Crazy, Weak, and Worthless?

by Depression, Wisdom0 comments


Even attempting to define the condition is painful for me. Our world does not accept kindly those suffering from depression. We are looked upon as a bit “crazy”; weaklings who feel sorry for ourselves; people who forget to “count their blessings.”

To feel depressed is to be “blue” day after day; to experience tiredness that never goes away, not even after ten or twelve hours of sleep; to lack energy for even the smallest of chores; to not be enthusiastic about anything; to be unable to focus or concentrate; to turn molehills into mountains; to be overly sensitive to comments.

My feelings of worthlessness and loneliness were overwhelming. Each day I would pray that God would end my life; at times I even planned how I could do this. I felt like a failure who was all alone in this world.


Wisdom for the Caregiver (from Marianne)

Helpful support during these times came from friends who

  • called every morning to wake me.
  • extended words of love, care, and affirmation.
  • hugged or touched me (very powerful medicine)
  • encouraged me to see a professional for help and accompanied me on the first visit.
  • invited me to walk or engage in other types of physical activity.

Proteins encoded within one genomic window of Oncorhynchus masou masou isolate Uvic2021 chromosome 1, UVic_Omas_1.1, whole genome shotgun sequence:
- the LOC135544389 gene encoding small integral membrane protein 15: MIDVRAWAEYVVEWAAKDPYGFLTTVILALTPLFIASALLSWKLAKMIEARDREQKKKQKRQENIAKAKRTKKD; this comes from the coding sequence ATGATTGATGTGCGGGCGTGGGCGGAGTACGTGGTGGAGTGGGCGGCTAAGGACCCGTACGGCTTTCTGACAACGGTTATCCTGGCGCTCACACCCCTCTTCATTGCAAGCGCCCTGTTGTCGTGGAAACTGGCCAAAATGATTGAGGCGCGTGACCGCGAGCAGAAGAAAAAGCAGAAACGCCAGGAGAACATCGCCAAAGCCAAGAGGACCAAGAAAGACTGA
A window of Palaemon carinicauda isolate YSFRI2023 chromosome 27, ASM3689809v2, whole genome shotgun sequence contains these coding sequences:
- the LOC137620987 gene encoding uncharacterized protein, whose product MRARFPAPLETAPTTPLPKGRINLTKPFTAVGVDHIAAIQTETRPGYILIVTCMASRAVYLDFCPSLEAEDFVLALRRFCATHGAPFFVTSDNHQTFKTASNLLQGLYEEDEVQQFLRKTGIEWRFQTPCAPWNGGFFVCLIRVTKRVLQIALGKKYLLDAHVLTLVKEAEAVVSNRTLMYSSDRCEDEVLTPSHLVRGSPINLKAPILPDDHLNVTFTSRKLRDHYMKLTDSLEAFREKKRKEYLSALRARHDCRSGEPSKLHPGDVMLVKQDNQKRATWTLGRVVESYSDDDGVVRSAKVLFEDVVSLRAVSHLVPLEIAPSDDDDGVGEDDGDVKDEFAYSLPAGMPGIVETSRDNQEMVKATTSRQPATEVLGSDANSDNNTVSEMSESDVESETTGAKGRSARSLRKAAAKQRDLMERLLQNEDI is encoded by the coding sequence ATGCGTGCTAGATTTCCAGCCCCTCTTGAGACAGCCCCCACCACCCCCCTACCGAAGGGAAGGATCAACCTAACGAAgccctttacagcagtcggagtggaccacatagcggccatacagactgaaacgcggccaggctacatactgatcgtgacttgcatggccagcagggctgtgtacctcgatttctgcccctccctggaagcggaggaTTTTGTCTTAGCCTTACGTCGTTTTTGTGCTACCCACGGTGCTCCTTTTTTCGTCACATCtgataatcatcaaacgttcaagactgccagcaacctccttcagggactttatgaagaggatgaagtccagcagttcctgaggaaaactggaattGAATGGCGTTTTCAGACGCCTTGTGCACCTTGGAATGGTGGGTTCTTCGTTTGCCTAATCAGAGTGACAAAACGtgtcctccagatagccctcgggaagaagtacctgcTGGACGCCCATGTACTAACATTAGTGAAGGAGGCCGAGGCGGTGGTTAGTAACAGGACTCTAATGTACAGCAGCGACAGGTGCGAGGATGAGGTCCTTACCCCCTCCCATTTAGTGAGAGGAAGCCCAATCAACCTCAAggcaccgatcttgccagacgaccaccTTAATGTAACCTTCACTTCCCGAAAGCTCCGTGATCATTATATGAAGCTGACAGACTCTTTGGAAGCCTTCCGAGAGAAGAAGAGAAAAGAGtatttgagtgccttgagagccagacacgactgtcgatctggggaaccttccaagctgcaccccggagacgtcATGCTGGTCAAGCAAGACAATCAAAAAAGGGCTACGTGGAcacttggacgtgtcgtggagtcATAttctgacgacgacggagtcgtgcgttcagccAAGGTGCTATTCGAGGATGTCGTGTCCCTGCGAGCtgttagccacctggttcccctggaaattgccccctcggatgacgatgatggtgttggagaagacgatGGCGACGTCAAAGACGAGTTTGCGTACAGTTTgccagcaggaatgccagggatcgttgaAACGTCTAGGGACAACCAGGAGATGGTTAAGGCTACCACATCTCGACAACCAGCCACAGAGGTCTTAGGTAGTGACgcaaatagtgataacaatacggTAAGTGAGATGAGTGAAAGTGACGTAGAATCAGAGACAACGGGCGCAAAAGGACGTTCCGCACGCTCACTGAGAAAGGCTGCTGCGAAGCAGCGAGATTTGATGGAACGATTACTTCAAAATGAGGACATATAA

• asked for my help or assistance.   These requests added to my feelings of worthiness and also acted as a welcome distraction.
  • reached out over and over again.
  • prayed for me and with me.  (A dear sister-in-law who lives a great distance away would phone and end our visit with a prayer.  This touched me greatly.)
  • gave tangible inspiration (A friend gave me a daily devotion flip booklet entitled Never Alone: Comfort in Times of Need.  I still treasure this gift.)
  • The giving of patience, love and acceptance are gifts that transmit God’s love!

For more caregiving advice on caring for individuals who are depressed – Caring for Person with Depression


Karen Mulder

Karen Mulder

Karen Mulder is the founder of the Wisdom of the Wounded ministry. She lives in Holland, Michigan with her husband Larry.